On the other hand, “disorders” that we don’t find a biological or genetic marker for will probably be considered to be social or psychological in origin and not a real illness. But as my adviser in grad school said, anything experienced will imprint in some way on the brain. A biological marker doesn’t necessarily mean an etiology. Of course, it’s cyclical — a change in the brain affects the emotional state of the owner of the brain.

Anyway, have fun with the DSM5. Earlier versions are also posted on Psychiatry Online, so you can easily compare the DSM IV-TR with the newer version.

Mental health providers will be reporting using the ICD-10 classification. The ICD used to be published on PsychiatryOnline, but I can no longer find it there. However, we’ll be getting books on using the ICD-10 online in a few weeks. So you’ll be able to find all the information and help you’ll need on the library’s website. (The DSM5 does list the ICD-10 codes next to their own codes.)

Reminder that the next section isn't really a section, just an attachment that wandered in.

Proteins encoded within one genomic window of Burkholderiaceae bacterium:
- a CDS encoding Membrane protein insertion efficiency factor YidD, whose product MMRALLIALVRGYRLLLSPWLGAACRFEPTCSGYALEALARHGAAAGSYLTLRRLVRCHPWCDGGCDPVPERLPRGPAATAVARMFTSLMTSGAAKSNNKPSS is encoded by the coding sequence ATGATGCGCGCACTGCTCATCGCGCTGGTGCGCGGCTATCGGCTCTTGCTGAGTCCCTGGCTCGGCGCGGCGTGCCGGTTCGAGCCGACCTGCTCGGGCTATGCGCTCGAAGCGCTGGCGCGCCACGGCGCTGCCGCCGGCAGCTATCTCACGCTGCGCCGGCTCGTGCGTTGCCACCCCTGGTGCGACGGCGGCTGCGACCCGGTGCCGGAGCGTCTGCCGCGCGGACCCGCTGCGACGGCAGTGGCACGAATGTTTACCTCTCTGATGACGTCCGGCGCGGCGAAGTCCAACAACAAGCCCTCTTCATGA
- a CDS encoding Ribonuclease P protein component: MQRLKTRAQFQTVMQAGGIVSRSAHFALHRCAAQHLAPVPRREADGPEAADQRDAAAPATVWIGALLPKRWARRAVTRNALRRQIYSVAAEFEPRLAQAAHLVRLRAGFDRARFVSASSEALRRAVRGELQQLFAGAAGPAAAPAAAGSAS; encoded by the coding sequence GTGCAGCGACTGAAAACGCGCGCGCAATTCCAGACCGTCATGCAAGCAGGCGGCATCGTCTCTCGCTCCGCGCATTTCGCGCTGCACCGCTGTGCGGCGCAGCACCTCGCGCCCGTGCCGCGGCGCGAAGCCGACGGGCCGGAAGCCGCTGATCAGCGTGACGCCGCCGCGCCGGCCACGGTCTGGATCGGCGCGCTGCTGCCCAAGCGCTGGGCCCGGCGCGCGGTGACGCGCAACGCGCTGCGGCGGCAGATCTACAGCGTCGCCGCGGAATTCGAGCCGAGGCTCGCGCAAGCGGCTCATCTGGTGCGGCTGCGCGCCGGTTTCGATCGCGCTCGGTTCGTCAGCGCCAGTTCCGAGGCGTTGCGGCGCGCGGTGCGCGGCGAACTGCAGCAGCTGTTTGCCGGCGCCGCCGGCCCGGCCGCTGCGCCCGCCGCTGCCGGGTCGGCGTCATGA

The Centers for Medicare and Medicaid website has a lot of help for providers and others for transitioning to the ICD-10.

Let me know if you need anything. I’m here to help!

April 10, 2013

Why can Librarians Find Stuff that Other People Don’t?

Filed under: Libraries and Librarians,Research Techniques — merriealynn @ 7:48 pm

Yesterday, I gave a talk to several librarians. I’ve often wondered why I can often find articles, books, information, videos when my students don’t. What’s so special about librarians?

I came up with 7 different advantages we have over regular folks. I forgot the last one, that happens because of our personalities and/or because of the 7 advantages we have: we’re obsessive; we never give up.

who needs a doctor when you have webmd obsessvie_librarian

But here are the 7: